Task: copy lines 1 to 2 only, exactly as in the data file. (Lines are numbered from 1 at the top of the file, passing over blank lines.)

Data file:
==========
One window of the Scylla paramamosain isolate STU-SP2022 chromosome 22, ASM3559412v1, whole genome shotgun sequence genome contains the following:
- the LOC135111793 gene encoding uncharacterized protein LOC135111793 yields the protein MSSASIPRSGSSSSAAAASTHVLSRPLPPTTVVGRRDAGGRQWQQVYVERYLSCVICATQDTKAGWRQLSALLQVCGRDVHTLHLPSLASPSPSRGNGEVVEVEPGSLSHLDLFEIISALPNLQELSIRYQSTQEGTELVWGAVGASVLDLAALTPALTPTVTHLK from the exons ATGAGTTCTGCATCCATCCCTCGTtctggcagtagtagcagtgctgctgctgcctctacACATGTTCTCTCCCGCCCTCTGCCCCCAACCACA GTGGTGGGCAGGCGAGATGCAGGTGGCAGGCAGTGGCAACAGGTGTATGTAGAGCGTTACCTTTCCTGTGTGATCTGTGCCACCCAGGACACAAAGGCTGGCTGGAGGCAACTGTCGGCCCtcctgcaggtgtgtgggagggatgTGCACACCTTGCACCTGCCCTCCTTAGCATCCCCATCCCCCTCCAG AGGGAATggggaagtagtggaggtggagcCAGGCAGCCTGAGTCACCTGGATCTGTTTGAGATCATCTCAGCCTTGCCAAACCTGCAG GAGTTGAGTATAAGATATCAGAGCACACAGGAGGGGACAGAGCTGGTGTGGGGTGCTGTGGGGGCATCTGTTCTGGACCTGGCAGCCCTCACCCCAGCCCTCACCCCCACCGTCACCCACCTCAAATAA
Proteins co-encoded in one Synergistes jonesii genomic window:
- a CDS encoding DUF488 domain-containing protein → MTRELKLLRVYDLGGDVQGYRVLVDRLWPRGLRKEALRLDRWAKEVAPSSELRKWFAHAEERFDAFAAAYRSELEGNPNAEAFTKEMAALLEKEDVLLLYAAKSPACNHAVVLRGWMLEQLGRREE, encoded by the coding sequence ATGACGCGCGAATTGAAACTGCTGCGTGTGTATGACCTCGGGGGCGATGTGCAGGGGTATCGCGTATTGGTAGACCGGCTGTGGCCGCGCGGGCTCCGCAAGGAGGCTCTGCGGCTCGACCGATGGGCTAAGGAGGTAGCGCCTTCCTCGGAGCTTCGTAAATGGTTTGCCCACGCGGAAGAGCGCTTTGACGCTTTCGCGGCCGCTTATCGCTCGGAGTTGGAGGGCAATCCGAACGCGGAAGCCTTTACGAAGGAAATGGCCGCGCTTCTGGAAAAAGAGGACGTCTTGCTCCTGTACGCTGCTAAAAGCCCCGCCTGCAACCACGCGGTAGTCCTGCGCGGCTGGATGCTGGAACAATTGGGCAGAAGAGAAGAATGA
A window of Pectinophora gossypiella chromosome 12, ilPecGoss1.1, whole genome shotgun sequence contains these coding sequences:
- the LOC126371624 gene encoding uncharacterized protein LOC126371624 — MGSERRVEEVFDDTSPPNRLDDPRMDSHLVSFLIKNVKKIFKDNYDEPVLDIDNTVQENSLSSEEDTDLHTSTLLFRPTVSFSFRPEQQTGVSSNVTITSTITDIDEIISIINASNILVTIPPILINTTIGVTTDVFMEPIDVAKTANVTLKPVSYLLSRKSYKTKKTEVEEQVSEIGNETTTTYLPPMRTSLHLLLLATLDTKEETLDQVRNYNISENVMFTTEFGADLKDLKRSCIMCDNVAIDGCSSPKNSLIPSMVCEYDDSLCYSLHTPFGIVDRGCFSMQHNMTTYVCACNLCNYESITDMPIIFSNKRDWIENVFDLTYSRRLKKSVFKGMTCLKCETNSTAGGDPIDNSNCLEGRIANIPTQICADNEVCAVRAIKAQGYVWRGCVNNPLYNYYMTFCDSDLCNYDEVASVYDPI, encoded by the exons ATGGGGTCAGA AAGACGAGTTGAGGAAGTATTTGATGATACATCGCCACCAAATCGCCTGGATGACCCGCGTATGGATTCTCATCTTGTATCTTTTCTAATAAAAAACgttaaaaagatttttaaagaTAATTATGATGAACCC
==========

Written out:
One window of the Scylla paramamosain isolate STU-SP2022 chromosome 22, ASM3559412v1, whole genome shotgun sequence genome contains the following:
- the LOC135111793 gene encoding uncharacterized protein LOC135111793 yields the protein MSSASIPRSGSSSSAAAASTHVLSRPLPPTTVVGRRDAGGRQWQQVYVERYLSCVICATQDTKAGWRQLSALLQVCGRDVHTLHLPSLASPSPSRGNGEVVEVEPGSLSHLDLFEIISALPNLQELSIRYQSTQEGTELVWGAVGASVLDLAALTPALTPTVTHLK from the exons ATGAGTTCTGCATCCATCCCTCGTtctggcagtagtagcagtgctgctgctgcctctacACATGTTCTCTCCCGCCCTCTGCCCCCAACCACA GTGGTGGGCAGGCGAGATGCAGGTGGCAGGCAGTGGCAACAGGTGTATGTAGAGCGTTACCTTTCCTGTGTGATCTGTGCCACCCAGGACACAAAGGCTGGCTGGAGGCAACTGTCGGCCCtcctgcaggtgtgtgggagggatgTGCACACCTTGCACCTGCCCTCCTTAGCATCCCCATCCCCCTCCAG AGGGAATggggaagtagtggaggtggagcCAGGCAGCCTGAGTCACCTGGATCTGTTTGAGATCATCTCAGCCTTGCCAAACCTGCAG GAGTTGAGTATAAGATATCAGAGCACACAGGAGGGGACAGAGCTGGTGTGGGGTGCTGTGGGGGCATCTGTTCTGGACCTGGCAGCCCTCACCCCAGCCCTCACCCCCACCGTCACCCACCTCAAATAA